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I am reading the book "Elements of Statistical Learning". In the book the author compares the OSL estimator with Lasso, Ridge and Best Subset for the special case of Orthogonal X. I am attaching the particular estimator. I am able to derive the estimator for Ridge but am finding it hard to solve for Best Subset and Lasso. How exactly do they arrive at the final formula?

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From the context, I'm assuming that the $\beta_j's$ are the regular least squares estimates, and the table is showing how they would be transformed under each of the listed methods.

Best Subset:

Because the columns are orthonormal, the least squares coefficients are simply $\hat{B_j} = {x_j^{T}y}$. (Orthogonality implies that they're given by $\hat{B_j} = {\frac{x_j^{T}y}{x_j^{T}x_j}}$, but since we have orthonormal columns, ${x_j^{T}x_j}$ = 1.)

Then by definition of best subset, we're looking for the $M$ predictors that gives the smalles residual sum of squares. This is equivalent to finding the $M$ largest (in absolute value) coefficients. This might already be intuitive, but if not, note that the residual sum of squares from regressing ${y}$ on ${x_j}$ is given by:

$r_j = (y - x_j\hat{\beta_j})^T(y - x_j\hat{\beta_j})$

$= y^Ty - 2\hat{\beta_j}x_j^Ty + \hat{{\beta_j}}^2$

$= y^Ty - 2(x_j^Ty)^2 + (x_j^Ty)^2$ (applying the solution of $\hat{B_j} = {x_j^{T}y}$)

$= y^Ty-(x_j^Ty)^2$

$= y^Ty - {|\hat{B_j}|}^2$

Which is clearly minimized by having $|\hat{B_j}|$ as large as possible.

It follows then that the solution for best subset with $M$ predictors is to regress $y$ on each $x_j$, order the coefficients by size in absolute value, and then choose the $M$ largest of them, which is what is given by the solution in the table.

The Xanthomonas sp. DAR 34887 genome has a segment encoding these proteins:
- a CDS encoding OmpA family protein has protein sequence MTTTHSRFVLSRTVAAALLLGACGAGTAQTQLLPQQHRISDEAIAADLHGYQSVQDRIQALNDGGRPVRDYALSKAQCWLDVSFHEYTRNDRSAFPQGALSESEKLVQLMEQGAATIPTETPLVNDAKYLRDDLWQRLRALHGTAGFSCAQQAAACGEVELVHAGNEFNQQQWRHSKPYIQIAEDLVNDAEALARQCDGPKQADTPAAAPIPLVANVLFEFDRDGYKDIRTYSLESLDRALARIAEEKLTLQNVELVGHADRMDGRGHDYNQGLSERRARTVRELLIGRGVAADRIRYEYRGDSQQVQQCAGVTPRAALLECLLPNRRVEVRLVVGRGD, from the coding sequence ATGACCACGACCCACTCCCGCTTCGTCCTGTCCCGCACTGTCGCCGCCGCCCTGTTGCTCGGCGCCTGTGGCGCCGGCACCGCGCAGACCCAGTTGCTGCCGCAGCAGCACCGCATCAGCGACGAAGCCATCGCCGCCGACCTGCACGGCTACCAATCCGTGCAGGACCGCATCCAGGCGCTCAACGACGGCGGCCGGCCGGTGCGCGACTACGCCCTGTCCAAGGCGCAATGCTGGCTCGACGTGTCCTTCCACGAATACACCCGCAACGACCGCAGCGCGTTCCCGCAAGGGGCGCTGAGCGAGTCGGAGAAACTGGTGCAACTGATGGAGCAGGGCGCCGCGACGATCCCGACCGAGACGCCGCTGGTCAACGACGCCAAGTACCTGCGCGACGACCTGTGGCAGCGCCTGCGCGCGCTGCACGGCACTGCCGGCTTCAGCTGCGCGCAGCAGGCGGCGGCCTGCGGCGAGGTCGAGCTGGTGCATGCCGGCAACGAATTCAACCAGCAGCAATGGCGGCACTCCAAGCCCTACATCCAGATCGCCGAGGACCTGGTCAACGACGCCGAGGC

Lasso:

The lasso coefficient for regressing $y$ on $x_j$ is finding the $\hat{\beta}$ that minimizes $\frac{1}{2}(y - x_j\hat{\beta})^T(y - x_j\hat{\beta}) + \lambda|\hat{\beta}|$. Now assume that $\hat{\beta} \neq 0$. Taking the derivative of that expression with respect to $\hat{\beta}$ and setting equal to 0 gives

$-x_j^T(y - x_j\hat{\beta}) + sign(\hat{\beta})\lambda = 0$, where we need the sign operator because the derivative of $|\hat{\beta}|$ is $1$ if $\hat{\beta}$ > 0 and $-1$ otherwise.

Simplifying the expression above gives

$-x_j^Ty + x_j^Tx_j\hat{\beta} + sign(\hat{\beta})\lambda = 0$

$\implies \hat{\beta} = x_j^Ty - sign(\hat{\beta})\lambda$ (where we used the fact that $x_j^Tx_j = 1$, since the columns are orthonormal.

$\implies \hat{\beta} = \hat{\beta_j} - sign(\hat{\beta})\lambda$ (recall the definition of $\hat{\beta_j}$, the least squares solution).

Now we consider cases for the sign of $\hat{\beta}$:

  1. If $sign(\hat{\beta}) > 0$, then we must have $\hat{\beta_j} - \lambda > 0$, which means $\hat{\beta_j} > \lambda$ (and therefore $\hat{\beta_j} > 0)$.
  • Note that if this is the case, then the lasso estimate is given by $\hat{\beta} = \hat{\beta_j} - \lambda = \hat{\beta_j} - \lambda = sign(\hat{\beta_j})(|\hat{\beta_j}| - \lambda)$
  1. If $sign(\hat{\beta}) < 0$, then we must have $\hat{\beta_j} + \lambda < 0$, which means $-\hat{\beta_j} >\lambda$ (and therefore $\hat{\beta_j} < 0)$.
  • Note that if this is the case, then the lasso estimate is given by $\hat{\beta} = \hat{\beta_j} + \lambda = -|\hat{\beta_j}| + \lambda = sign(\hat{\beta_j})(|\hat{\beta_j}| - \lambda)$

In each of these, we required that $|\hat{\beta_j}| > \lambda$. If that was wrong, or our initial assumption that $\hat{\beta} \neq 0$ must have been wrong and we have $\hat{\beta} = 0$, which means we can say that we only take the positive part ($(|\hat{\beta_j}| - \lambda)_+$) in each of the solutions since otherwise $\hat{\beta} = 0$.

Therefore, you get the solution in the table.

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